The escapades of Brother Juniper, since canonised, are related in The Little Flowers of Saint Francis, a popular account of the life of St. Francis of Assisi which is much less sappy than it sounds. Brother Juniper's a classic example of the saint who's either extremely holy or mentally ill; possibly both. Some of the stories about him have been cited as classic examples of autistic behaviour. One way or another, he's a legend. Let's start with a short one, but don't worry: there are plenty more.
Brother Juniper loved the poor so much that whenever he saw someone in need of clothes, he immediately took off his cloak to give it to them. After some time, and the loss of numerous cloaks, he was ordered not to give away any more of his clothing.
A few days later, Brother Juniper came across a poor, half-naked man, who begged him for alms. Brother Juniper thought about this.
'I'm afraid I don't have anything I could give you except this cloak, and my superior commanded me not to give it away to anyone.'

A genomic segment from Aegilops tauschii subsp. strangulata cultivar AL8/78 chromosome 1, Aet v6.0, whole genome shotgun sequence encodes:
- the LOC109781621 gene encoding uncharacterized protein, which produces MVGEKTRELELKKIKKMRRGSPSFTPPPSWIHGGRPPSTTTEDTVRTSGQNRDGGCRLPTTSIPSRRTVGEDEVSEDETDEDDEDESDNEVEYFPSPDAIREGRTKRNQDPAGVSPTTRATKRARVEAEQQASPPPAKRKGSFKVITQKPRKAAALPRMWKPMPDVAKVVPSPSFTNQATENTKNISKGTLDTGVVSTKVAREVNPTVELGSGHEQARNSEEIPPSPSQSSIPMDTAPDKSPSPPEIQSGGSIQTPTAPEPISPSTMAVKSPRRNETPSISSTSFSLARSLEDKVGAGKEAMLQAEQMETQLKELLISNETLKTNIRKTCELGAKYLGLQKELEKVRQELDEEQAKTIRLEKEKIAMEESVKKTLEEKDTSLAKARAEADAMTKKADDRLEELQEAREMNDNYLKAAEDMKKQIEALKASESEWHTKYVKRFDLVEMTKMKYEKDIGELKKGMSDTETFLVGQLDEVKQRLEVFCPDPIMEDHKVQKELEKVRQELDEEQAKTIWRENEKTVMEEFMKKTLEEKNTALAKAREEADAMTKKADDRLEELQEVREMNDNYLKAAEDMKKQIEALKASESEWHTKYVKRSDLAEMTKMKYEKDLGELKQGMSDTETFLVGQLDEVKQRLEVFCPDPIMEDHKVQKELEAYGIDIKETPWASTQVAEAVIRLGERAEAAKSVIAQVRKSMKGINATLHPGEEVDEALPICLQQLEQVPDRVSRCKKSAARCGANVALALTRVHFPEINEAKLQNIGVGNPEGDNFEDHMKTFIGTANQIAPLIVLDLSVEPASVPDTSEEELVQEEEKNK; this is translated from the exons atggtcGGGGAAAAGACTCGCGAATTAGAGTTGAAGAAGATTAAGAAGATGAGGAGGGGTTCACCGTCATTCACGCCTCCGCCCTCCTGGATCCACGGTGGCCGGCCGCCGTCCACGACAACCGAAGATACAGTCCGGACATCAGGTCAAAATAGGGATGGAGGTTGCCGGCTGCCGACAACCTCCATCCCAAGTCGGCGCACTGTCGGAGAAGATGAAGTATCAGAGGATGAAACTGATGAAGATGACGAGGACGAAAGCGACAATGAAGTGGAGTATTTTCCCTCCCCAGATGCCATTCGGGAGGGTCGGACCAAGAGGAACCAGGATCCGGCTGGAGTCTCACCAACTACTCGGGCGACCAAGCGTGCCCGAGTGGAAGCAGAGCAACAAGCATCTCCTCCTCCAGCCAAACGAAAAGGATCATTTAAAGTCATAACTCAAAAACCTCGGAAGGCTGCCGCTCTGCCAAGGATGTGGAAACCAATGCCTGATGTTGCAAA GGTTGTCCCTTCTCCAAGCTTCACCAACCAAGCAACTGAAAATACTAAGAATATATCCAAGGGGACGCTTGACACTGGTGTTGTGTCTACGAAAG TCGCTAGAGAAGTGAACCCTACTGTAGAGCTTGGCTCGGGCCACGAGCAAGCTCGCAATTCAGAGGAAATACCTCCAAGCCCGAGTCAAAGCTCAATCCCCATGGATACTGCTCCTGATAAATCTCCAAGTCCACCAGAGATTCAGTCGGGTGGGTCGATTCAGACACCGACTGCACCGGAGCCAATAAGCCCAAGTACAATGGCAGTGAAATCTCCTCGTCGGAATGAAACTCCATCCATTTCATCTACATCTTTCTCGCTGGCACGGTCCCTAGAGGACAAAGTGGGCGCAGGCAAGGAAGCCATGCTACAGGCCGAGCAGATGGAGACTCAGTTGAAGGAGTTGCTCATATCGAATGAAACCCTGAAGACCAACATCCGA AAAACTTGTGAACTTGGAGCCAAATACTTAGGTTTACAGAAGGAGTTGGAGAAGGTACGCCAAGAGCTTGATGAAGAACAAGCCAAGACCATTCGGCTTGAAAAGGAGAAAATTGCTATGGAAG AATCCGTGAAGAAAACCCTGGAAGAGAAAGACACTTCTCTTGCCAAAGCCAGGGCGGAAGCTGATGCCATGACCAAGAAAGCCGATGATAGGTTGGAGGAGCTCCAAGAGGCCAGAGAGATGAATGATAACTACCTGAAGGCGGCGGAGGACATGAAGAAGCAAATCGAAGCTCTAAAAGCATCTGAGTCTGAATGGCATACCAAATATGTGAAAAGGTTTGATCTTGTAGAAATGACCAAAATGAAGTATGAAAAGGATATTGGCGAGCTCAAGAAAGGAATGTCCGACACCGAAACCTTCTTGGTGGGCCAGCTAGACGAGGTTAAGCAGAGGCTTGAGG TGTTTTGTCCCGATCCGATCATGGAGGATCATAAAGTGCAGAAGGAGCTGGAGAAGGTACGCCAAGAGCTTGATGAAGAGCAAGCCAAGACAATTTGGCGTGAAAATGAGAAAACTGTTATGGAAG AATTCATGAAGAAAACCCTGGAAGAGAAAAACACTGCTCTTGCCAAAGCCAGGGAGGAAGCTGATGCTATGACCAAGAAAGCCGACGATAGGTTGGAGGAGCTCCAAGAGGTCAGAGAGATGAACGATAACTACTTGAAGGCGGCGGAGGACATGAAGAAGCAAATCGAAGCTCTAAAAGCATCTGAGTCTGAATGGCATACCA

He thought a bit more.
'But I suppose if you were to just take it off me, I wouldn't put up a fight.'
Obligingly, the poor man stripped Brother Juniper of his robe, and he went back home. As Juniper's compassion grew, he gave away more and more: books, cloaks, whatever was left lying around: nothing was safe from Juniper's charitable impulses, and eventually the other monks made sure not to leave anything in the shared spaces of the monastery, because nothing was safe from Brother Juniper, who gave everything away for the love of God.